“I want to look back 20 years from now and celebrate… Not because of corona virus but because I decided to spend the rest of my life with Reme.”
Ayokunle Sulaiman and his fiancée Reme Olotun were counting down to their wedding ceremony at the Sheraton hotel in Lagos, Nigeria, on 18 April.
But as the pandemic intensified it became obvious that Reme, who lives and works in Canada, would not be able to come back home to Nigeria to marry Ayokunle.
“It was very devastating for me,” she tells the BBC. “I had already bought my dress, my shoes, everything was ready and in place.”
But for his part, the thought of postponing the wedding was not something Ayokunle would entertain. So he thought of a creative way to go ahead.
Finally, the couple decided to have a religious ceremony on 18 April led by a pastor via the video platform Zoom.
“It moved from feeling sad and gloomy to feeling hopeful, positive and upset and optimistic about the situation,” says Reme.
“You seem to have that magic wand to always warm hearts,” she remembers telling her husband that day.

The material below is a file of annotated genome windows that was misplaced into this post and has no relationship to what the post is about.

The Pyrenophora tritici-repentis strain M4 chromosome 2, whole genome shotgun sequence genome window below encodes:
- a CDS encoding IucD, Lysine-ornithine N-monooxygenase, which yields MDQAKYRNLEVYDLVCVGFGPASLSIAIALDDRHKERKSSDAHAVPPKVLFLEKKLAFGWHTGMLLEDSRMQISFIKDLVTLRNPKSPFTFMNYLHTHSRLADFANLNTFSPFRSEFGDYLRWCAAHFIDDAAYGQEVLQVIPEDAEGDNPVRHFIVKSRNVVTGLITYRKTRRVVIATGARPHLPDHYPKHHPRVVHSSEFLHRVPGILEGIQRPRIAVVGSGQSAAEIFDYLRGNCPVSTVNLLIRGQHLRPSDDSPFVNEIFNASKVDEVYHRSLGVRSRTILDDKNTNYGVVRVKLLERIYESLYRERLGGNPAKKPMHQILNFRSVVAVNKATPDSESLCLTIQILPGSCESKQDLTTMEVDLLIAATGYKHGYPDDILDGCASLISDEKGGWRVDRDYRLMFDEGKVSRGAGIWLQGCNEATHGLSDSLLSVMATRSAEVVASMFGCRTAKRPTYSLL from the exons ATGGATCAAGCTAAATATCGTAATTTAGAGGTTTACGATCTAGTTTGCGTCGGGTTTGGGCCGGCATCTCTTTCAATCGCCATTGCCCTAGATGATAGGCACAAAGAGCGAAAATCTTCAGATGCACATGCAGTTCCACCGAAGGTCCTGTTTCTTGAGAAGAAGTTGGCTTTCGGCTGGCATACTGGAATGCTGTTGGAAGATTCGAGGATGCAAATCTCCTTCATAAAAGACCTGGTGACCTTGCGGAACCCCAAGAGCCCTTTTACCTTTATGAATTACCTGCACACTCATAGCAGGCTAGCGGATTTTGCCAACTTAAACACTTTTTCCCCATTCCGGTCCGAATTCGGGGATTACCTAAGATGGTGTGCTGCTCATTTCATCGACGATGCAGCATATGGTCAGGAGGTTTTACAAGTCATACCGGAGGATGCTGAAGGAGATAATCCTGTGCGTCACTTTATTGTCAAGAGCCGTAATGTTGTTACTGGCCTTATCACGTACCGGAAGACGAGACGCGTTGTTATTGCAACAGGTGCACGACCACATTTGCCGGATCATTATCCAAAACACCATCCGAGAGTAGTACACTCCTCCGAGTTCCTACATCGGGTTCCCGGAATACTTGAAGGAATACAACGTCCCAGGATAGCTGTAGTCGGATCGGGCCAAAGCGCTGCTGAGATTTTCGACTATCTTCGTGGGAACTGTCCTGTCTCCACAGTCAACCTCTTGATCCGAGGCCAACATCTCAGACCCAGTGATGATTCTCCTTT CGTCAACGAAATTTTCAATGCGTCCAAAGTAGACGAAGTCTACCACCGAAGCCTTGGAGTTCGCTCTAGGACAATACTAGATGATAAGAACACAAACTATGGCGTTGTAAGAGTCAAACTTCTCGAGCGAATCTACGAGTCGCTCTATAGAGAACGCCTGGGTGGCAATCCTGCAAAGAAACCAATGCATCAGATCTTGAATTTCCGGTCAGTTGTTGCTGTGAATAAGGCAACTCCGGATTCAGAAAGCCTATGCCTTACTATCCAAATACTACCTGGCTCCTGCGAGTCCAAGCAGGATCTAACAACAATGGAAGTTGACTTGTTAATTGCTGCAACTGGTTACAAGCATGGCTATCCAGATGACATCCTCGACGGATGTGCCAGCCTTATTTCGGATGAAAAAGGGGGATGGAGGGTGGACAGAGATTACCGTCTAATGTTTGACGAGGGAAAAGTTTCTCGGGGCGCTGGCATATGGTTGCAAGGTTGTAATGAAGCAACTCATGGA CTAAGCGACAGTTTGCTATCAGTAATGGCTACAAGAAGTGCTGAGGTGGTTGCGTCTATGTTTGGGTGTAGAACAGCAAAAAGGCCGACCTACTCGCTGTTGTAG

In Nigeria there is no legal provision for online marriage. The country’s Marriage Act states that couple have no two options – a statutory wedding in a registry office, or a religious ceremony in a licensed place of worship. But because of ongoing lock down restrictions on gatherings, legal practitioner Abisola Ogunbadejo says people planning weddings have been asking her abut the validity of online ceremonies.
For their part, Ayokunle and Reme plan to go ahead with a statutory wedding when Reme can travel to Nigeria, but for the time being the couple feel proud of their decision. And even though they are not married in the eyes of the law, the online ceremony has led them to define their relationship differently.